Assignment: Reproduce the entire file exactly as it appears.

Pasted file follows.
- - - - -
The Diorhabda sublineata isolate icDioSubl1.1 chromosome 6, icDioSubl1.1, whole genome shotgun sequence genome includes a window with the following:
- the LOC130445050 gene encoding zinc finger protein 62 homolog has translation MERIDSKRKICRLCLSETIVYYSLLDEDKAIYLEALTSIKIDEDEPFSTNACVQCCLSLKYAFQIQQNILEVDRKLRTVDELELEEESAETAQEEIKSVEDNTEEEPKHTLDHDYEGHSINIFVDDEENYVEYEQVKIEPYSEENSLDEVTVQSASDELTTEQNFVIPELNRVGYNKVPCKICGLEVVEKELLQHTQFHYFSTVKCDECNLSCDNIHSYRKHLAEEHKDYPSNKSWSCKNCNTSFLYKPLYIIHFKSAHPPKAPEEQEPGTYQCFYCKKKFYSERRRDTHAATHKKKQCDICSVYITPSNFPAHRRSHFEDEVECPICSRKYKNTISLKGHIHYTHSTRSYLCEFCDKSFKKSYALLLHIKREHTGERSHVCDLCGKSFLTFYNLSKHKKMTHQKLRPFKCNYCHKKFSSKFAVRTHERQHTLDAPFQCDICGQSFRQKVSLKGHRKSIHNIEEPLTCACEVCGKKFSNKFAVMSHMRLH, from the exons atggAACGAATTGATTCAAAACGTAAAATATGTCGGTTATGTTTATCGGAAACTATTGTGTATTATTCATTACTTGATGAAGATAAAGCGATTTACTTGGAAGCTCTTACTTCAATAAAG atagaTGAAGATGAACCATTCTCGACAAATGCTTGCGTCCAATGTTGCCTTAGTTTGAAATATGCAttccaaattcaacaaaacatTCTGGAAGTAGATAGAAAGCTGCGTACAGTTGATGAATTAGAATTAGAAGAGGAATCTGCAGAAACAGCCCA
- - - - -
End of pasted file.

The Diorhabda sublineata isolate icDioSubl1.1 chromosome 6, icDioSubl1.1, whole genome shotgun sequence genome includes a window with the following:
- the LOC130445050 gene encoding zinc finger protein 62 homolog has translation MERIDSKRKICRLCLSETIVYYSLLDEDKAIYLEALTSIKIDEDEPFSTNACVQCCLSLKYAFQIQQNILEVDRKLRTVDELELEEESAETAQEEIKSVEDNTEEEPKHTLDHDYEGHSINIFVDDEENYVEYEQVKIEPYSEENSLDEVTVQSASDELTTEQNFVIPELNRVGYNKVPCKICGLEVVEKELLQHTQFHYFSTVKCDECNLSCDNIHSYRKHLAEEHKDYPSNKSWSCKNCNTSFLYKPLYIIHFKSAHPPKAPEEQEPGTYQCFYCKKKFYSERRRDTHAATHKKKQCDICSVYITPSNFPAHRRSHFEDEVECPICSRKYKNTISLKGHIHYTHSTRSYLCEFCDKSFKKSYALLLHIKREHTGERSHVCDLCGKSFLTFYNLSKHKKMTHQKLRPFKCNYCHKKFSSKFAVRTHERQHTLDAPFQCDICGQSFRQKVSLKGHRKSIHNIEEPLTCACEVCGKKFSNKFAVMSHMRLH, from the exons atggAACGAATTGATTCAAAACGTAAAATATGTCGGTTATGTTTATCGGAAACTATTGTGTATTATTCATTACTTGATGAAGATAAAGCGATTTACTTGGAAGCTCTTACTTCAATAAAG atagaTGAAGATGAACCATTCTCGACAAATGCTTGCGTCCAATGTTGCCTTAGTTTGAAATATGCAttccaaattcaacaaaacatTCTGGAAGTAGATAGAAAGCTGCGTACAGTTGATGAATTAGAATTAGAAGAGGAATCTGCAGAAACAGCCCA